Three - the resource generating the team's advantage is socially complex. For example, the ball club may have superior interpersonal relationships between managers and front office staff. Also, the club may have a better reputation with prospect regions meaning one team is looked at as a better organization to play for over the others. Maybe all of the prospects in Panama see the Red Sox as the best team to play for and would be willing to make trade-offs in order to sign with them. Another example could have to do with the technology used by front offices. Teams may possess the same technology, but only one may be able to use it's complex social resources (scouts, managers, etc.) to harness it. Think about the problems with Dipoto and Scioscia in Anaheim. The Angels were clearly not able to successfully utilize the technology throughout the entire organization.

Third, for a resource to have the potential to sustain a competitive advantage for a team it must be rare among current and potential competition. An obvious example of this are drafted players that turn out to be superstars. These types of players are scarce and shows you just how important that drafting talent is to the sustainability of organizational success. However the notion of substitutes comes into play here and brings us to the final attribute a resource must possess to have the potential to help a team sustain a competitive advantage.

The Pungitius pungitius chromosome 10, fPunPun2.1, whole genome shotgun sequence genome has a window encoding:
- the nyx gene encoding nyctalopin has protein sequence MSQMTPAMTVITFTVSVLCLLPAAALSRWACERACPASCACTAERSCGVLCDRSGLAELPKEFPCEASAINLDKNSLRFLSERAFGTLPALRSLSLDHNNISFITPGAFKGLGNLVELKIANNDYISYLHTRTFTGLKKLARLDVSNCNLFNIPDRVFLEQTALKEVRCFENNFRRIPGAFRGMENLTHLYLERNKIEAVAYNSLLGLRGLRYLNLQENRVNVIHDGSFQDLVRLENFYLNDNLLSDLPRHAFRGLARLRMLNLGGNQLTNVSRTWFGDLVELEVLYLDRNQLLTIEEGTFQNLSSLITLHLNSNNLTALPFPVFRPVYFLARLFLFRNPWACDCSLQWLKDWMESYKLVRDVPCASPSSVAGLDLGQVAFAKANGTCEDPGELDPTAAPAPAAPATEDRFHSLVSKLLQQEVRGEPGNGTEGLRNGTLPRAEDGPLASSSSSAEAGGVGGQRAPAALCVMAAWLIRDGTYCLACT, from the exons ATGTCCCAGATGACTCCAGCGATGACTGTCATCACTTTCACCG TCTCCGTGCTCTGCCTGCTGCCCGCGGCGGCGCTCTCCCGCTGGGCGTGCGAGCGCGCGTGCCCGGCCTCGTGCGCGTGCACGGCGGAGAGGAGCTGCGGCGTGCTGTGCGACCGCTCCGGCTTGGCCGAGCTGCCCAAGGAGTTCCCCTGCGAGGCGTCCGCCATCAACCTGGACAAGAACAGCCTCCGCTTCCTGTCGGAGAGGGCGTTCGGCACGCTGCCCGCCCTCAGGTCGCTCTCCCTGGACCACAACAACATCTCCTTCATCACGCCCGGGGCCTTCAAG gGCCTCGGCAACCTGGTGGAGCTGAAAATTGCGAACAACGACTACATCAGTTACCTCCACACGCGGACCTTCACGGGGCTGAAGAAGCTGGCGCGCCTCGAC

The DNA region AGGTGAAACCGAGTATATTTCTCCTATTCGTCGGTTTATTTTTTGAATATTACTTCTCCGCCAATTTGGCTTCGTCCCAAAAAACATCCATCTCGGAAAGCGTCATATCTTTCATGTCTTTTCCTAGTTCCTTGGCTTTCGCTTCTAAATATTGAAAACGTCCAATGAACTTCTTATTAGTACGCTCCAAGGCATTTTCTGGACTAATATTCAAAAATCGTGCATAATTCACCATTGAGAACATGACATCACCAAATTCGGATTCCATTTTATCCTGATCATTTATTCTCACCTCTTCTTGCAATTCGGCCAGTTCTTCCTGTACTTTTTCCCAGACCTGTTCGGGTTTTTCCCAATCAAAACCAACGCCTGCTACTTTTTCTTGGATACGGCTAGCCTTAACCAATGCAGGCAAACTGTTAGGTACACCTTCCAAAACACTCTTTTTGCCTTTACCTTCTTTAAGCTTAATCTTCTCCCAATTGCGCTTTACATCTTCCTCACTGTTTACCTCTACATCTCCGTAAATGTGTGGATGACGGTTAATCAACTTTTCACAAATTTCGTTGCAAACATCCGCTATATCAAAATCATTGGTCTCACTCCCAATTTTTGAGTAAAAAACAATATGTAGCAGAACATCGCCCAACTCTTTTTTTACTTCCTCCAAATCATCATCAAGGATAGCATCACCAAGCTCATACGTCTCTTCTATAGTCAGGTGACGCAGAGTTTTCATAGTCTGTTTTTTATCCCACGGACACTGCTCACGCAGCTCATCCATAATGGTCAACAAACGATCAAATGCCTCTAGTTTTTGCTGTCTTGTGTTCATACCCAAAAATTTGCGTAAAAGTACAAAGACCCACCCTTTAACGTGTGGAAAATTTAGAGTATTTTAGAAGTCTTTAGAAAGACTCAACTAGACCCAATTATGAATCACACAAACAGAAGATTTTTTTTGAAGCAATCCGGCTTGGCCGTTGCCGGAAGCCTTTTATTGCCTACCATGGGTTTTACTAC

Forth, there cannot be strategically equivalent substitutes to the resource. If other teams can create close substitutes of having a superstar then the resource (superstar) will not be able to sustain an advantage for his team. This doesn't have to be limited to just one player either. If a team has three or four superstars on their team, but another team is able to use substitutes to match the capabilities then those superstars would not be a source of sustainability. They may lead to short term success, but if another team can duplicate that success by manipulating a different set of resources than the superstars cannot create sustained success. This may be confusing so I will use a very easy example. In 2002, the Oakland A's - using advanced statistics - were able to outperform teams who possessed considerably better individual talent aka superstars. In that year, it was proven that the Yankees superstar players could be substituted for an optimized roster of average to slightly above average players. Around the time the Angels fired Dipoto, Scioscia may have thought that his close knit highly experience management team was a close substitute for the use of Dipoto's analytics department. In some respects he might have been right. I am by no means saying that a team should not use sabermetrics, but that there could be a substitute - that is very different - that produces similar results. In my opinion, a baseball organization with a close knit highly experienced management team that also embraces and uses a unique and intelligent analytics department would have an advantage over a team like what Mike Scioscia presumably envisioned.